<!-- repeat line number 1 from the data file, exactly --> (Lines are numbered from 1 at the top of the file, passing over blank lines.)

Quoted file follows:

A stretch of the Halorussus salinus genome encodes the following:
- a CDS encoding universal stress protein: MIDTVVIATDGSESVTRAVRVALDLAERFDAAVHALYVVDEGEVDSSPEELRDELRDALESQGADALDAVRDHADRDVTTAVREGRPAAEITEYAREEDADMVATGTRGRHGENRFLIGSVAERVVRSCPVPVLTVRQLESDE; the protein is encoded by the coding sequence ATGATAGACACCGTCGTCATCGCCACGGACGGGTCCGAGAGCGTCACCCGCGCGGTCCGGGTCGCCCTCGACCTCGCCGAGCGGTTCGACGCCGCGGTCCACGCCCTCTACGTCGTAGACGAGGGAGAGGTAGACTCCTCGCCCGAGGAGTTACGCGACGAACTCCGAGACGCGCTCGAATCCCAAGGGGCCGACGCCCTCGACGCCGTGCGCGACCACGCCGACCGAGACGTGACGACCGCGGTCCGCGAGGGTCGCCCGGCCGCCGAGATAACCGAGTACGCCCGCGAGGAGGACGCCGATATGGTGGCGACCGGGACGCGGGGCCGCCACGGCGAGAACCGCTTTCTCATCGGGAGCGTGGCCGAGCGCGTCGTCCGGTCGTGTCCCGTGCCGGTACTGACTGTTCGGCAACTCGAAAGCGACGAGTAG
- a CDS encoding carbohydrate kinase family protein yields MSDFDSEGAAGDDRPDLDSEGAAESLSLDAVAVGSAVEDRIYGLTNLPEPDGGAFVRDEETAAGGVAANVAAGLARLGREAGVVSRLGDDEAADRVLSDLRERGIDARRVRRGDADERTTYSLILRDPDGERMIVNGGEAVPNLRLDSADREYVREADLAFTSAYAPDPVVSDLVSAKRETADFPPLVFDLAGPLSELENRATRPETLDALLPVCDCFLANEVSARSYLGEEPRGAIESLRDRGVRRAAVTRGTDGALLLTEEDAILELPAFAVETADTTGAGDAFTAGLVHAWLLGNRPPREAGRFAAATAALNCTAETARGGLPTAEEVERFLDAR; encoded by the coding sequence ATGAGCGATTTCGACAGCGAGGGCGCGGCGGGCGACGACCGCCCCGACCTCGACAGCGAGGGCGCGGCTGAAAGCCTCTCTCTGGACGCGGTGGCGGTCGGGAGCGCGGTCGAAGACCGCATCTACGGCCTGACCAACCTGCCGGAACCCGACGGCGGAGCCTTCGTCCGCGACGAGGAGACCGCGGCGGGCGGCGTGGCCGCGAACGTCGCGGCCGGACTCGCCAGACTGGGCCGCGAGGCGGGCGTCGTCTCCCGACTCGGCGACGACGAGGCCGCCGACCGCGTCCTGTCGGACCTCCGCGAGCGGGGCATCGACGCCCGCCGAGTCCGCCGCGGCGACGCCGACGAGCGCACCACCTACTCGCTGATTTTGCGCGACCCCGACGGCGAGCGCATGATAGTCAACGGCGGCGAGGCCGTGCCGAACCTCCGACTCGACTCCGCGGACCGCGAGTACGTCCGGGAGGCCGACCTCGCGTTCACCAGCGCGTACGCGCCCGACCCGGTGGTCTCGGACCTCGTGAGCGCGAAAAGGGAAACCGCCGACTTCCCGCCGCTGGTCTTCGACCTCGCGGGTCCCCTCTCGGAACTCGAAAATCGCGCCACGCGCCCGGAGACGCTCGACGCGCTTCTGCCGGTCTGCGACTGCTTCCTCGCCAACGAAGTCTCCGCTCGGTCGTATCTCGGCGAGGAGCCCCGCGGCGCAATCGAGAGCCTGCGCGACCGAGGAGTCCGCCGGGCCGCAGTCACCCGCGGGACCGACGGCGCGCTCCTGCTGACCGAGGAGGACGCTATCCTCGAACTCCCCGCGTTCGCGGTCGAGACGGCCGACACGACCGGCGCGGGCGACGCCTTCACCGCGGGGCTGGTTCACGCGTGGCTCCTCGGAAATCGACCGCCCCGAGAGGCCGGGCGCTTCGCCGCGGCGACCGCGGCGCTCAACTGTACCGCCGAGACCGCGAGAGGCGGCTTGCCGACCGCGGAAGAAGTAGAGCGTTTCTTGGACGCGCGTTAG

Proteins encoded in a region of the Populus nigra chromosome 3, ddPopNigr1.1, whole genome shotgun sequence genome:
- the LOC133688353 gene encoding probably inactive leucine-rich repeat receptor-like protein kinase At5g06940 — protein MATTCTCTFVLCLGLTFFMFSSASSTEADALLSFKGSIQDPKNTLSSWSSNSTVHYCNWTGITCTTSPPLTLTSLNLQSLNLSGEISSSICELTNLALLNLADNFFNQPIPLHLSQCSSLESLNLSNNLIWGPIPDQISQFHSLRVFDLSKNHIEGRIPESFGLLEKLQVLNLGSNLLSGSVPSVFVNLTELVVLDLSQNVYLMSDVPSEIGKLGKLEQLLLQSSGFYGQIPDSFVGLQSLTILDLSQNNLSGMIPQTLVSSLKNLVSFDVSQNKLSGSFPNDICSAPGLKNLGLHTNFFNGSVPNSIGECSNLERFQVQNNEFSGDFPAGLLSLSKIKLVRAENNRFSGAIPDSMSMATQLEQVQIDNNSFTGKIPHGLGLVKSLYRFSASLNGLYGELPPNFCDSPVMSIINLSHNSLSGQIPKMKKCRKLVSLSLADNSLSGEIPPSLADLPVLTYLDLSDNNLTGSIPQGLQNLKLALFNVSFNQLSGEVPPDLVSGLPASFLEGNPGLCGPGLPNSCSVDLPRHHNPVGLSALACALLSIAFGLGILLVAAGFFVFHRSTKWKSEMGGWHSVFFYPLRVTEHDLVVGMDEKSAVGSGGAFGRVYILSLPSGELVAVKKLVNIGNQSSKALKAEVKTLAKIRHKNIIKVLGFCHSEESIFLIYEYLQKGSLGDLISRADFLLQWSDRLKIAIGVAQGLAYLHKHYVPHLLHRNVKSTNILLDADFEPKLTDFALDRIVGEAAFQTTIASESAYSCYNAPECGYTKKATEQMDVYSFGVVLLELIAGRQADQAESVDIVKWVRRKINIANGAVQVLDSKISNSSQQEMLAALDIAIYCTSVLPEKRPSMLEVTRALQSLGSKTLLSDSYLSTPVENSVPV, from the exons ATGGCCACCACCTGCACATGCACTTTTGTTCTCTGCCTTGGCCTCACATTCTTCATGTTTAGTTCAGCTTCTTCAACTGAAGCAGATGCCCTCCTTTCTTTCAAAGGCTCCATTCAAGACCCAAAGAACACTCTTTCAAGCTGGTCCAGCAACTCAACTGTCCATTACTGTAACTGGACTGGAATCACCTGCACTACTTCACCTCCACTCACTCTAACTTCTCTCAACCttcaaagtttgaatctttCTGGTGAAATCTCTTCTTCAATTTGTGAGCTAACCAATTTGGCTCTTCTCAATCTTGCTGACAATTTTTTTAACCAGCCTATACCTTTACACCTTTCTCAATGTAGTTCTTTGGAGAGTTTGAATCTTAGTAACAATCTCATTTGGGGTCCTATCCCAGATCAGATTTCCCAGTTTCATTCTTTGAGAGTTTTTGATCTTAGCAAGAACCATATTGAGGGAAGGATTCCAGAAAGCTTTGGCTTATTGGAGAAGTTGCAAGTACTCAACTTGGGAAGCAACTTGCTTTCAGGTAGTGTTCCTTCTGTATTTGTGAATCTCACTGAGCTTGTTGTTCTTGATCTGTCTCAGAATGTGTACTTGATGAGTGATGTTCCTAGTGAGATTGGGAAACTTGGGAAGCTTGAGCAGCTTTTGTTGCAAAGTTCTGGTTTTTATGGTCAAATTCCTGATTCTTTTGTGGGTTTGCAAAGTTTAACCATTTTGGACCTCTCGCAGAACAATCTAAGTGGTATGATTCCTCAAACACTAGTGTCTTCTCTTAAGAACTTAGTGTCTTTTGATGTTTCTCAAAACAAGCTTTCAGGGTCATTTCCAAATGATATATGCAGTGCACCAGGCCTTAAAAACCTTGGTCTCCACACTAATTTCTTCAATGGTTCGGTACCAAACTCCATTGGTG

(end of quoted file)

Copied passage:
A stretch of the Halorussus salinus genome encodes the following: